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Flattening the Deal-Paralysis Curve

Tuesday, April 21 2020 3:40 PM

As a result of the Coronavirus Pandemic, the commercial real estate investment sales market has effectively been divided into two groups of properties:  Properties in which you can have a certain level of confidence that you know what your physical and economic occupancy will look like in the next 3-12 months, and properties in which you don’t know what the physical and economic occupancy is going to look like in the near or medium term.

The first group is made of tenants who are economically surviving, or even thriving, as “essential services.”  These include dollar stores, grocery stores, home improvement centers, pharmacies, and liquor stores.  Many of these were strong credit-tenants to begin with who are now stronger than ever.  Properties with these types of tenants are still actively trading and may even begin to see compression in the cap rates as capital that needs someplace to go is drawn to the safety and predictability of these investments.

The latter group, to some degree or another, is everything else.  These are properties with tenants that run the spectrum of financial hardship and future viability.  Some of these tenants will never reopen, some of these tenants will ultimately do just fine, and some of these tenants will limp along for the foreseeable future but may never fully recover from the financial wounds that they have incurred.

These are the properties, that at least at the time of this writing, are not trading because the true risk associated with these assets cannot be known.  If risk cannot be assessed, the value cannot be determined.  The imperfections and inefficiencies of the commercial real estate market are a large part of what typically creates opportunity, and therefore drives the market; however, in this particular and unprecedented market, it leads to paralysis.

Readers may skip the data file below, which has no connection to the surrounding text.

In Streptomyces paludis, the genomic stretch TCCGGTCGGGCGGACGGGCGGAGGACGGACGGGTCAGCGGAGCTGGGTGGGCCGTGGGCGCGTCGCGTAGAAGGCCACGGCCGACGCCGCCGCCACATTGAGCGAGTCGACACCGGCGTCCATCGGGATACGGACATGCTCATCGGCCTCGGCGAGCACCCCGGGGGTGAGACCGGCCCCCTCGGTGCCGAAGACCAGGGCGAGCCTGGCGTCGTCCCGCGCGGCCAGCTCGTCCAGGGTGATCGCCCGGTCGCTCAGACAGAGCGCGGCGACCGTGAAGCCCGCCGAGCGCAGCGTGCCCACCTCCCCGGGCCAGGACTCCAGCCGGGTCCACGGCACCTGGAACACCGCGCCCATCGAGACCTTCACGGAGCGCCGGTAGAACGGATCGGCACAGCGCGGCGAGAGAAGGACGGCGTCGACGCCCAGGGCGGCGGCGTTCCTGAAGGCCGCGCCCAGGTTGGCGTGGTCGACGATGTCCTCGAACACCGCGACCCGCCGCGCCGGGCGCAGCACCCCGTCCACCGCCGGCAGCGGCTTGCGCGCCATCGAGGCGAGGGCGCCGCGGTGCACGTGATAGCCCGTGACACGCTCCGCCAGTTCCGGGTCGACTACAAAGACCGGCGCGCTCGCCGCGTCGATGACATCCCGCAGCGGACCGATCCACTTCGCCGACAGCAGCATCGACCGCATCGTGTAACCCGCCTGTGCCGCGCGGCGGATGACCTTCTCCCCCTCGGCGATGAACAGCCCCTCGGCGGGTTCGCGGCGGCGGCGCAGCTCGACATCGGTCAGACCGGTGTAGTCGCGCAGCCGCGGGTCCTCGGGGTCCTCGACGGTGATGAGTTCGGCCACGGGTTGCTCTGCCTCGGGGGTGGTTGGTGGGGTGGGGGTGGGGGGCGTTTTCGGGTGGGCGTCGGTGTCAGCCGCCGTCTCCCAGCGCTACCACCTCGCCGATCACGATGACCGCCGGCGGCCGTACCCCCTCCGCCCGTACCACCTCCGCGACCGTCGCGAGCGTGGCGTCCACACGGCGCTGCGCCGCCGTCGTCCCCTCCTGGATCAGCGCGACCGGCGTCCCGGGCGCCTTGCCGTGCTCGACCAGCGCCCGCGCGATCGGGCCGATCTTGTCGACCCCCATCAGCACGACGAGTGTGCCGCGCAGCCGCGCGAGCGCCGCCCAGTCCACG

Many buyer’s will presumably want, at least to some extent, to adjust values for anticipated forthcoming risk caused by the uncertain physical and economic occupancy of these properties,  while many sellers, who may not yet be under any financial duress, and may not anticipate being under any financial duress, will not be willing to discount their values for risk that is not yet fully determined or realized.

For these transactions to get done in the near term, this gap between buyers and sellers will need to be filled by an over-abundance of communication, information, and transparency between buyers, sellers, and tenants and guided by experienced, knowledgeable, creative, deal-making brokers and agents.


Scott Harper, MBA, CCIM

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